Black tartar: causes and how to eliminate it
Tartar, also known as “dental calculus” or “odontolith”, is a mineralised hard substance that accumulates on the teeth when bacterial plaque is not eliminated. It appears both inside and outside the gum line and its position can affect its colour. In particular, black tartar on teeth generally appears under the gums.
How does tartar form?
It is formed by bacterial plaque, but it has a different texture and it is not easy to eliminate. Plaque is a mixture of saliva, bacteria, food and acid which bacteria produce from sugar and starch. It is sticky, but regular brushing and the use of dental floss eliminate it. If plaque is not eliminated, it hardens and forms tartar.
Tartar can only be eliminated by your dentist – once formed, brushing and flossing cannot eliminate it. Both plaque and tartar irritate gums, causing inflammation and they can cause gum disease too.
Causes of black tartar
The colour of tartar depends on age and on where it appears in the mouth. Tartar on the gum line, also known as supragingival calculus, is yellow or dark brown. It often appears where the saliva flows towards the mouth, as is the case of the internal surface of lower front teeth and the external surface area of the molars.
The subgingival calculus is the tartar that appears below the gumline, which may be brown, black or green. However, all types of tartar go dark and expand in size over time.
The main cause of black tartar in particular, is that on appearing below the line of the gums and expanding outwards, it is in contact with other substances that add pigment to their composition, unlike other varieties of clearer tartar.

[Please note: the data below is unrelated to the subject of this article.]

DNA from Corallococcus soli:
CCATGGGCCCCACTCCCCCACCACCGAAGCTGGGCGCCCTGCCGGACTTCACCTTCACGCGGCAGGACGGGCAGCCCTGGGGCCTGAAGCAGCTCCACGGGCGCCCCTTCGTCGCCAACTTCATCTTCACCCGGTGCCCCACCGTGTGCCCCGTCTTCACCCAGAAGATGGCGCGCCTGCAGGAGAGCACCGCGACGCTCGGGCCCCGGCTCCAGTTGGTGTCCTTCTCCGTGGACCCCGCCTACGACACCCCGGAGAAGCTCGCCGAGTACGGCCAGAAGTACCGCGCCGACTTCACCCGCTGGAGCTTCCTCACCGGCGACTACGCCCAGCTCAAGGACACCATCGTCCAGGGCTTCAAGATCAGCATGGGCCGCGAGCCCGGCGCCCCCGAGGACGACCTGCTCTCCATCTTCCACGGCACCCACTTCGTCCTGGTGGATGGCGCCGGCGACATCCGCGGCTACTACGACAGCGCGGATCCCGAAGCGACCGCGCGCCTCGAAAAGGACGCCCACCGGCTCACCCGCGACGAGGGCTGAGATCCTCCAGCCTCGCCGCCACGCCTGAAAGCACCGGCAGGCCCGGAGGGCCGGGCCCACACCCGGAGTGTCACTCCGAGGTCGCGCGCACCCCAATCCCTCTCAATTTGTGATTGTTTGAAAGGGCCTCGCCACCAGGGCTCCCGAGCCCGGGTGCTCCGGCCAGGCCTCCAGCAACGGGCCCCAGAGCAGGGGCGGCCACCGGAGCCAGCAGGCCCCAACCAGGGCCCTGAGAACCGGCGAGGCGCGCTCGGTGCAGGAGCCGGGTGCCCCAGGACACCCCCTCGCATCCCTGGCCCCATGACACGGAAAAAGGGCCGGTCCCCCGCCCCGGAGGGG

Other causes of black tartar are as follows:
- Tooth decay
- Bad breath
We have linked the list of causes related with articles contained in this blog that deal with these complaints in greater depth. These conditions, in turn, may be the consequence of or be worsened by the appearance of black tartar..
What does black tartar comprise?
The substances that make the tartar turn black are as follows:
- Haematic by-products
- Gingival crevicular fluid
The tartar is composed of dead mineralised bacteria and salivary proteins. The tartar that is below the gumline is also exposed to blood, bloody by-products of the decomposition and gingival crevicular fluid, which is the liquid that flows between the teeth and gums in the furrow or sac, hence, why it has a darker colour.
How to prevent and eliminate black tartar
Dental hygienists and professionals can eliminate black tartar, using manual instruments (curettes) and ultrasound instruments which, through microvibrations, decompose the mineralised material.
You can prevent the accumulation of plaque and tartar with good dental hygiene, brushing teeth twice a day with toothpaste and using dental floss. Furthermore, you should visit your dentist every six months, or with the recommended frequency, for a check-up and a professional scale and polish, which also help to control the accumulation of plaque and tartar.